Sunday, May 29, 2016

when days pass with a past now forgotten and a soul feels the sorrow of that, there’s bad poetry, like it or not

awaiting a storm
I had hoped for the storm half-promised
but woke to half-light, light rain,
bad dream.
Warm and muggy, windows cracked,
a search for night air, but it’s
dawn and stillness, flecked
with song, a sprinkling
of bird song, nothing
raucous, rather
quiet, still,
ominous,
green,
folds of grey.

Mosquitoes swagger
through heavy air.

I hope for a storm
(now eighty percent promised),
a clamor and crash,
a rumble and break,
a flash and a sweep of wind.
I think to watch from my front
porch that powerful gust of hope,
to watch it sweeping through like a marching
band of crashing cymbals, baton flashing, ascending
high then hurtling low to be caught and waved, I think
if I were to see that, it would be as if victory mine.

And maybe bad dreams,
blow away.


the next day
rain without storm leaves
world lush and lyrical –
birds sing –
a carousel –
but bad dreams –
remain.




but hey! it’s apple blossom time
Taking the garbage down the drive
in the peeling red wagon
I notice:
It’s apple blossom time.
Along the drive, along the road, in the fields.
So I think:
I must visit the old apple tree, the oldest I know.
It’s in the overgrown thicket where
maybe an orchard used to be.
Remember? We’ve been there before.
Take a right at the old boot.


Follow a faint trail.


See the trunk?
Riddled with holes.
Now look up.



the thing about poetry is
and the thing about poetry is,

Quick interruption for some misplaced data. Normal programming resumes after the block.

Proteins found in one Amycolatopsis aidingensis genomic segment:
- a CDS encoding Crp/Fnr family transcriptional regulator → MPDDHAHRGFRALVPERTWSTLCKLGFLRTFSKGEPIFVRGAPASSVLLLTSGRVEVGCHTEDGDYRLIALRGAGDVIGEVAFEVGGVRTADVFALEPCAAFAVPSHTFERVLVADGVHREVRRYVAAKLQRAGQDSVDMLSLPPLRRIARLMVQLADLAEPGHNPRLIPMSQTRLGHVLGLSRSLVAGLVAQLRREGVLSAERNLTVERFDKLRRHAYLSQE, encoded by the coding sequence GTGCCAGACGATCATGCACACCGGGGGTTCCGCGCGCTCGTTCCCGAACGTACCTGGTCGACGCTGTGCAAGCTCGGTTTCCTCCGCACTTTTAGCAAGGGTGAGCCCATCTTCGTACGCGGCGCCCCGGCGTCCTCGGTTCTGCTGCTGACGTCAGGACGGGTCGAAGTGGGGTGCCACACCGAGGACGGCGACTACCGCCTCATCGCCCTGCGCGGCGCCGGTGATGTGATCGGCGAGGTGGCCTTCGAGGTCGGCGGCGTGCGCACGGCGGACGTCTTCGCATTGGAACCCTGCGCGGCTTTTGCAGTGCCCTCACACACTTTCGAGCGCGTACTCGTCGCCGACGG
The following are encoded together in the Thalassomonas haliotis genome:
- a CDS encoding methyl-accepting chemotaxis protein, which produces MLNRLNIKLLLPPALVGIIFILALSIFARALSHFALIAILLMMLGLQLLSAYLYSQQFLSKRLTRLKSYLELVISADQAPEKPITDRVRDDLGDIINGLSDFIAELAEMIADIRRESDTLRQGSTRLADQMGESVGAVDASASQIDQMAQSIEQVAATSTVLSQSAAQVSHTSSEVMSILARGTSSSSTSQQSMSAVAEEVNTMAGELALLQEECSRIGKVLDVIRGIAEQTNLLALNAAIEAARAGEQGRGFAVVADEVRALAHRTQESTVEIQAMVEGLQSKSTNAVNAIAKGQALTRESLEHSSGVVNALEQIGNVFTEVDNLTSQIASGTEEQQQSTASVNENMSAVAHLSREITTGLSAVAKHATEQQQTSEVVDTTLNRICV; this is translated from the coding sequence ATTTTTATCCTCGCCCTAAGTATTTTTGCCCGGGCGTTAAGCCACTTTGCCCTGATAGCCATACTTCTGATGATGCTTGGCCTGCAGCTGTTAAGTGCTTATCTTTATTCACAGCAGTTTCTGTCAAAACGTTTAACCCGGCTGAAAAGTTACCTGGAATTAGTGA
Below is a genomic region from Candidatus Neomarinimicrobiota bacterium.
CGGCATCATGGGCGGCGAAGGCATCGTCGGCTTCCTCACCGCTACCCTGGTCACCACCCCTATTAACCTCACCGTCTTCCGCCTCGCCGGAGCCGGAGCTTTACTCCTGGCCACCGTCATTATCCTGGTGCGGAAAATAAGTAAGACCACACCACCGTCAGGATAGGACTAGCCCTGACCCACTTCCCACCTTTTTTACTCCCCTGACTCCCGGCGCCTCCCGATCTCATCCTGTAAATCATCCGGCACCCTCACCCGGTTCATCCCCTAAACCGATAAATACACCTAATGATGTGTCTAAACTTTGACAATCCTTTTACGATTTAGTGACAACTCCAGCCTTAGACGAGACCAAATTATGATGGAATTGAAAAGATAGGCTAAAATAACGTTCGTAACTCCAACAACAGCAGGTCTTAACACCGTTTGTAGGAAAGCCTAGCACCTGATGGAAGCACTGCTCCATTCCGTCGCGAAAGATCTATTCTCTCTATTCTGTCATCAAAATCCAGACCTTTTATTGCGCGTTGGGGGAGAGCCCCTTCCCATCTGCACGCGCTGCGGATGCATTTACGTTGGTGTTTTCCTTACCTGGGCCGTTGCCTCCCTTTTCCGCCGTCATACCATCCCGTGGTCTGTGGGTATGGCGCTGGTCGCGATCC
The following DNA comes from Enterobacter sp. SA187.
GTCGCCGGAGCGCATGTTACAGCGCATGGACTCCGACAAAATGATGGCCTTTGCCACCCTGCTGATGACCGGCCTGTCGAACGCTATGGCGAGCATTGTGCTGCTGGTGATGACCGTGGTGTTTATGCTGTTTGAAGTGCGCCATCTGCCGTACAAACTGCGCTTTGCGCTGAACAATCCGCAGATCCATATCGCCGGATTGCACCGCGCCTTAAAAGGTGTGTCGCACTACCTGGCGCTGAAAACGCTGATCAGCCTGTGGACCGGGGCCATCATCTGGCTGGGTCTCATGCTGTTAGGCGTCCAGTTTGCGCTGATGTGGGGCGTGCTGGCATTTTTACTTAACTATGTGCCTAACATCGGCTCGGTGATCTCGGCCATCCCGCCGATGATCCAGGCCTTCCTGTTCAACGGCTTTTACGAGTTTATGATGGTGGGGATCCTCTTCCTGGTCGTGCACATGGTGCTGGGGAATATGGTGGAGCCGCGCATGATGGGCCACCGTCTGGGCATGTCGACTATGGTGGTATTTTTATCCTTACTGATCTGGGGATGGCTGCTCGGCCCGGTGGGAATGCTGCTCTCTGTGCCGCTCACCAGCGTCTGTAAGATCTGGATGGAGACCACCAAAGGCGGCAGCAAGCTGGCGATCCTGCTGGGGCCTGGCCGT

you don’t have to say it all,
at all.


listening to the band
Waking up last night
to a drum of rain,
all sorrow beat
back to the ground
to grow again
another day,
cheating
non-remembrance.
(Though there is nonsuch word
as “non-remembrance,”
though there is nonillion –
which entails many zeros, the
exact number of which depends, it
seems, on which country you are in. Who
knew when traveling from here to there,
from to to fro, that your nonillion was
gaining or losing masses of zeroes –
who knew –
and then there is non possumus
which one might think has to somehow
be something about possums and keeping them
out of the yard – I can see Josie now hurtling
off the porch with a bark to beat the band:

NON POSSUMUS, YOU LOUSY POSSUM!
NON POSSUMUS, I SAY!

but that’s not it, not at all –
it means we cannot –
[tolerate possums?]
and then there is always –
nonsense.
But, non-remembrance? No.)


impatience
can hardly wait to wake up,
to write another poem,
to sketch another poem,
of lonely life so lonesome.


moose
Oh my. I saw my first moose.
Out there, off the road, in a wood
now a field as some years back it burned
over, or so it looks—kind of eerie, a lot
of stubble, and there is this moose, munching on stuff.
Lucky that this stretch of road has
passing lanes so cars slowing down and
pulling over, people standing along the
highway gawking, at a moose,
taking pictures, of a moose,
no big deal.
More people slow down, pull over.
Because seeing a moose—big deal.

“All these years coming up here and
this is my first moose,” someone says.
“It’s my first moose, too,” I say.

Humid and heavy all day. Now, sprinkling, lightly.
The moose lumbers this way and that, munching.
He looks up now and again. People take pictures,
get back in their cars, drive away.

“That’s a big moose,” I say.
The eyes of the guy next to me widen.
“Yes,” he says.
“And ugly,” I say.

My first moose. By the side of the road.
Memorial Day Weekend, 2016.